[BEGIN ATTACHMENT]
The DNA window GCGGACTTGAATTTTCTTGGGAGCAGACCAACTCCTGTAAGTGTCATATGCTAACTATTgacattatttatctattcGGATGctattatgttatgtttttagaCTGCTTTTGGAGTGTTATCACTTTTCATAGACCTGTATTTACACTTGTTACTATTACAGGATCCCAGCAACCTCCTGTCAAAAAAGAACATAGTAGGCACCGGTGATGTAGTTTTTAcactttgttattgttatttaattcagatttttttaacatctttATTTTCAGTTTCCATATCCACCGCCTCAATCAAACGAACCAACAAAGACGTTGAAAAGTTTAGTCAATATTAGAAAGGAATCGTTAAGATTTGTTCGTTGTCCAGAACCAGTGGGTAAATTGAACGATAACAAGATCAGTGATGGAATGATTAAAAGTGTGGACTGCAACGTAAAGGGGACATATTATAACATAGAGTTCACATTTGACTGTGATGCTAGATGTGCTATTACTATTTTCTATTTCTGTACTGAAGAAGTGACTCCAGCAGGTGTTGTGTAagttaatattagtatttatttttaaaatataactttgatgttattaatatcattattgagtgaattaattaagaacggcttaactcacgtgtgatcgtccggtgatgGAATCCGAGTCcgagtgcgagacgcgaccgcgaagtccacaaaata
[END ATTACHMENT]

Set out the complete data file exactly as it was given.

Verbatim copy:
The DNA window GCGGACTTGAATTTTCTTGGGAGCAGACCAACTCCTGTAAGTGTCATATGCTAACTATTgacattatttatctattcGGATGctattatgttatgtttttagaCTGCTTTTGGAGTGTTATCACTTTTCATAGACCTGTATTTACACTTGTTACTATTACAGGATCCCAGCAACCTCCTGTCAAAAAAGAACATAGTAGGCACCGGTGATGTAGTTTTTAcactttgttattgttatttaattcagatttttttaacatctttATTTTCAGTTTCCATATCCACCGCCTCAATCAAACGAACCAACAAAGACGTTGAAAAGTTTAGTCAATATTAGAAAGGAATCGTTAAGATTTGTTCGTTGTCCAGAACCAGTGGGTAAATTGAACGATAACAAGATCAGTGATGGAATGATTAAAAGTGTGGACTGCAACGTAAAGGGGACATATTATAACATAGAGTTCACATTTGACTGTGATGCTAGATGTGCTATTACTATTTTCTATTTCTGTACTGAAGAAGTGACTCCAGCAGGTGTTGTGTAagttaatattagtatttatttttaaaatataactttgatgttattaatatcattattgagtgaattaattaagaacggcttaactcacgtgtgatcgtccggtgatgGAATCCGAGTCcgagtgcgagacgcgaccgcgaagtccacaaaata